The team over at Lensrentals put a few Sony a7 and a9 cameras through some crazy tests and found broken image stabilization units.
I guess something that I’d never even thought about was the durability of image stabilization units in cameras. But LensRentals found that many of the units in their cameras often broke. They found it so alarming that they went so far as to alert Sony to the issue. This is all part of their Sensor to Flange Distance coverage that they’ve been doing, and the results publishing today tackle Canon, Sony, and Micro Four Thirds cameras. So we got the chance to talk to Roger about what gives with Sony’s cameras and more. Plus, you’ll learn the shocking truth about how it affects image stabilization. Be sure to also check out more on the Lensrentals Blog.
Phoblographer: What might have caused the stabilization units to break? Is there a big possibility that this happens in shipping at all? Even though the IS unit gets broken, is there a possibility that this could affect certain genres of photographers more? For example, sensor-based stabilization is better for wide-angle lenses. Without the lens-based stabilization, one is relying on what’s arguably an IS system nursing a wound despite your findings. Further, is this a problem for photographers who mount their cameras on a tripod and that don’t turn the IS off?
Roger: I’m pretty comfortable it’s not shipping, but can’t be certain: we hadn’t found it until now. I think stress of IS units working over time; repeated cleaning are faster horses than shipping, but for certain. I would guess wide angle lenses would be affected most, but I’m guessing.
Phoblographer: You mention mount issues. We’ve played with various full frame cameras, and Sony sensors consistently end up being the ones that get dirty the most. Does Sony’s mount have issues? Paul regularly needs to clean the sensor on his Sony cameras but I’ve never had to clean the sensor on the Pansonic S1 and Canon EOS R. We firmly believe that Sony’s mount has issues as do the lenses that one may attach to them.
Roger: Statistically we didn’t see the Sony mounts failing any more than the Canon. That certainly was a problem in first generation, though.
Phoblographer: How do various third party lenses play into all this? For example, despite the IS mechanism sometimes breaking, could this affect the way images are rendered? You mention sometimes there being softness on one side vs another.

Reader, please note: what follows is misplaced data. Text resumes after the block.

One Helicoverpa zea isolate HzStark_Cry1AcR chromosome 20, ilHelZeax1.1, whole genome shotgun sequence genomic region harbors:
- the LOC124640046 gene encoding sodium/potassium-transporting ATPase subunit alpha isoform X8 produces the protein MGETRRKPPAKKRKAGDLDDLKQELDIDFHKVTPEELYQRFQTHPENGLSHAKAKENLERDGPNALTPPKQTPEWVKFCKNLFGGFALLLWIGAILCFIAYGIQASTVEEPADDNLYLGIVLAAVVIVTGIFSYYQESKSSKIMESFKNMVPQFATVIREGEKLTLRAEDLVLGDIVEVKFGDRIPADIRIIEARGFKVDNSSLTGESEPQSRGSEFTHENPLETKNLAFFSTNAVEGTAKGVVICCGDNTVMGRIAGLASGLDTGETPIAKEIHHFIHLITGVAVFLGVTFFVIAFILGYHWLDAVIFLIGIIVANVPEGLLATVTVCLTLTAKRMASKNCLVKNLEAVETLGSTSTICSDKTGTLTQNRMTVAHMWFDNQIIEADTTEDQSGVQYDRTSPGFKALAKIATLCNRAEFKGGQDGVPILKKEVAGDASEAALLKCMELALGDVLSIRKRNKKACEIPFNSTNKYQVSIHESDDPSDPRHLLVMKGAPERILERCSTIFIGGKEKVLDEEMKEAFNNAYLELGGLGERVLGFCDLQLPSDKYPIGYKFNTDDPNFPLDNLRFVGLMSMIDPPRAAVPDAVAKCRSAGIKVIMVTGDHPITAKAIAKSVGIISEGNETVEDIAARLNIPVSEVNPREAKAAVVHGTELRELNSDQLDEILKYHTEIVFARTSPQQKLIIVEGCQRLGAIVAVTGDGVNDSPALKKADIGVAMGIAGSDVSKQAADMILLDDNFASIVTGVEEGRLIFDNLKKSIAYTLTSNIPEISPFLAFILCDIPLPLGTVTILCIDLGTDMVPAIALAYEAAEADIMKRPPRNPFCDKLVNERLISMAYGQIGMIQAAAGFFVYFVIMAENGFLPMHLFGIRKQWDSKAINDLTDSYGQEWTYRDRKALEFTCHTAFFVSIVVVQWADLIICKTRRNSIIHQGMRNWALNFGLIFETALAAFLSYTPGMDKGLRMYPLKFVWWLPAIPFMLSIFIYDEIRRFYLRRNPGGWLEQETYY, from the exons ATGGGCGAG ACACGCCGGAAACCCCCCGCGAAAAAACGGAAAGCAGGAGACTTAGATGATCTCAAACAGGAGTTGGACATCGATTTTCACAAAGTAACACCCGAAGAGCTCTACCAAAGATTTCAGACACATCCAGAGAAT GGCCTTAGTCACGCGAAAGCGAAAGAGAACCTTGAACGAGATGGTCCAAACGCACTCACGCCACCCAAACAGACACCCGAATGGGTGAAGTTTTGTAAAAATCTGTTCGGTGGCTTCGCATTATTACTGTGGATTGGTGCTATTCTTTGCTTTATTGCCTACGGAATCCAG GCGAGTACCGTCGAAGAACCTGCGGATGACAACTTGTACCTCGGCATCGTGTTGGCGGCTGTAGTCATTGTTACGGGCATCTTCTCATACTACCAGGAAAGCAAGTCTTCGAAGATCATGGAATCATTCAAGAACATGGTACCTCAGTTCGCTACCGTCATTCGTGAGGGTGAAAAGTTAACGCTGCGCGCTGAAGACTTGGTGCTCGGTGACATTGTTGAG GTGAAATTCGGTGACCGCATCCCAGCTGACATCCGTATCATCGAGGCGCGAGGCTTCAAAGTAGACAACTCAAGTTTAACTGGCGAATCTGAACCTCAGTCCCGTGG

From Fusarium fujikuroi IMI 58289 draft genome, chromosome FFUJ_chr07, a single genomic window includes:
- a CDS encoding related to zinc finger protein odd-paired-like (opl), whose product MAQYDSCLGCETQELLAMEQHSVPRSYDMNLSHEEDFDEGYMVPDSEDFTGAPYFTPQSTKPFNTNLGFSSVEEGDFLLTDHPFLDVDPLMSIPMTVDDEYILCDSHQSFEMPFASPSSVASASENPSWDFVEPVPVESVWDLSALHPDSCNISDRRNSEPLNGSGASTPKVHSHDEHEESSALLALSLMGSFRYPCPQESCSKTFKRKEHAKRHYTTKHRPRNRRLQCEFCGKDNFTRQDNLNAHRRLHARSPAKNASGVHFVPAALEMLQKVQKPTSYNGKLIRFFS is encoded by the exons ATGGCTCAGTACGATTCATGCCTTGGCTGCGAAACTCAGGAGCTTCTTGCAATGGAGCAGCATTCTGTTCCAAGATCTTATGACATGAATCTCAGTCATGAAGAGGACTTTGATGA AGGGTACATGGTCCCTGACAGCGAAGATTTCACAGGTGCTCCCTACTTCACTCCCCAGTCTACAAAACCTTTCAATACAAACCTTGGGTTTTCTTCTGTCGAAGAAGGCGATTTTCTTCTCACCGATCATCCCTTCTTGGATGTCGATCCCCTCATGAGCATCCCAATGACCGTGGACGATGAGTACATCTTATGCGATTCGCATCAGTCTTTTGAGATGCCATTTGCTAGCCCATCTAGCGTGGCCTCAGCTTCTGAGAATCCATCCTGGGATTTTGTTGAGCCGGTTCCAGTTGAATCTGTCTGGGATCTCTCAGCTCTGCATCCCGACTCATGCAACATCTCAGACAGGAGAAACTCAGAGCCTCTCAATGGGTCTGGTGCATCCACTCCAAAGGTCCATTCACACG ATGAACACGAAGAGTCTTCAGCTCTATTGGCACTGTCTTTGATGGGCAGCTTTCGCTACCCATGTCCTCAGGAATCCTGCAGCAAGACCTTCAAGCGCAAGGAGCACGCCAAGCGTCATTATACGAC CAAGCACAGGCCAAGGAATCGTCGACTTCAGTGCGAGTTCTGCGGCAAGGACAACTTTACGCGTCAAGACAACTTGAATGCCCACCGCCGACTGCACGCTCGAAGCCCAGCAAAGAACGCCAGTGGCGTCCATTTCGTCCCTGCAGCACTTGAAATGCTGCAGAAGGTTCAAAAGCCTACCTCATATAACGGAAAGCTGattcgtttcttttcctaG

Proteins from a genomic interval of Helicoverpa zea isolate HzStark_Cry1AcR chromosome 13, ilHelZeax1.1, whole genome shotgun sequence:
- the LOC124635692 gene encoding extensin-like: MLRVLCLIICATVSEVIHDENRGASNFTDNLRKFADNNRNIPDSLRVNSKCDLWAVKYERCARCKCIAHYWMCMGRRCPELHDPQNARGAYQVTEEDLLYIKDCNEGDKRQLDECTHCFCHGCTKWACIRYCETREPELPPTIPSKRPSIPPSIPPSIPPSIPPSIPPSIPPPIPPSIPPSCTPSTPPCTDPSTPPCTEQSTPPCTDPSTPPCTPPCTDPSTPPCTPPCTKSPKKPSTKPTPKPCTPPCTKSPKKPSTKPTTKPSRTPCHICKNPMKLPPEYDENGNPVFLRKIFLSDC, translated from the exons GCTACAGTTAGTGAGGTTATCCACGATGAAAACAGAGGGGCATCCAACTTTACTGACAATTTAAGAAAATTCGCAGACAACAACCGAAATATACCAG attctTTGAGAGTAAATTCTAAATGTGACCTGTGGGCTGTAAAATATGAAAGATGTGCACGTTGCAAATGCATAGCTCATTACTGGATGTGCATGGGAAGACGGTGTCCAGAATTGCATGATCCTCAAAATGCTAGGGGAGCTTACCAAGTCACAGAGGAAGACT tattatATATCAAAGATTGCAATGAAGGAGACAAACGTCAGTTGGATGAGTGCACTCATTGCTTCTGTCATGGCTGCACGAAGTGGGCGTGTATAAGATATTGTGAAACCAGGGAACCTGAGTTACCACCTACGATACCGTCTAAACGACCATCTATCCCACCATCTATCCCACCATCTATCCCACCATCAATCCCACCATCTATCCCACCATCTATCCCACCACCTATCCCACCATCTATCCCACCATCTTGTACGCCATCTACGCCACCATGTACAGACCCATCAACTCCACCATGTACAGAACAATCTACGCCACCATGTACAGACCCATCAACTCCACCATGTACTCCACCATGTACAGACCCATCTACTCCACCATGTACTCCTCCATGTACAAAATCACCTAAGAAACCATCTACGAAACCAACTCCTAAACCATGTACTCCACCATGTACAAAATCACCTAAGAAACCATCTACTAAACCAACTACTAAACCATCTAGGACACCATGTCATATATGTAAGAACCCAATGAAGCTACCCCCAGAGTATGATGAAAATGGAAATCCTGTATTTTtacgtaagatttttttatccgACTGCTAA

Roger: I honestly can’t say there would be a difference.
Phoblographer: Could this mean that, sometimes, Sony mirrorless ILCs could benefit from micro-adjustments the same way that SLRs do?
Roger: We didn’t check, but the phase detection probably would be affected if the sensor was tilted, which it would have been here.
Phoblographer: How do the silent shutter modes on the Sony a9 and a7 series play into all of this. Because of less shutter slap, could that mean more consistent results providing that the photographer isn’t shaking from excessive coffee stirs? Image stabilization is an aid to deter camera shake. But with electronic shutters/silent shutters on, there is no shutter slap and therefore less of an issue for stabilization to correct. So, even if the unit has the IS mechanism worn down and broken, would the silent shutter still be a solid crutch? I’m assuming it wouldn’t matter because you didn’t see much of a change, correct? Also, what about other cameras with image stabilized sensors? You talk about Micro Four Thirds and, from memory, those IS units break a lot less. But what about the new Fujifilm units or the GFX 100? Anything on those fronts at all?
Roger: I think the problem, particularly for me as a lab rat, is I don’t have a great way to quantify[sic] how well IS works. What we see is the broken mounts don’t affect the actual IS unit, but I wonder if there’s a bit of ‘looseness’ that allows the sensor to vibrate or have some play during stabilization. If there is, then your point is spot on; less need for stabilization should mean less issues if there are issues. As an aside, if the IS unit working is the problem then someone who heavily uses that would be less likely to see it.
This got me thinking again, plus it is morning post coffee, so probably thinking better. These are my thoughts, nothing more, without evidence, but here you go. Screws backing up would be a vibration thing, force from cleaning, shock from shipping aren’t going to cause that. So I would take that as ‘at least to some degree, IS vibration and movement is an issue’. Plastic fractures could be either one; you probably would fracture the cover glass with a straight down push hard enough to break plastic, but maybe you could torque it or push sideways in a way that transferred enough force to cause that. Shipping shock, well, that’s similar to drop force; it should affect the heavier parts the most. A sensor assembly on a plastic mount just has no weight whatsoever. I can’t imagine that’s a contender compared to the other two.
We can’t use this tool to measure Fuji or Pentax bodies, so I can’t comment on them very much, but if the problem is IBIS, then I’d think any big sensor IBIS is at risk. However, I haven’t been inside those cameras enough to know what they use for mounts or compare strengths. This reminds me a lot of what we saw with 1st gen electromagnetic focus lenses; we found the motors were just glued to the focus assembly and they failed a lot. The manufacturers said ‘absolutely no problem, we’ve never seen it’ but people said ‘so that’s what happened to my lens’. 2nd generation electromagnetic motors were set into a plastic cage and glued. 3rd generation are basically in reinforced cages and you NEVER see that anymore.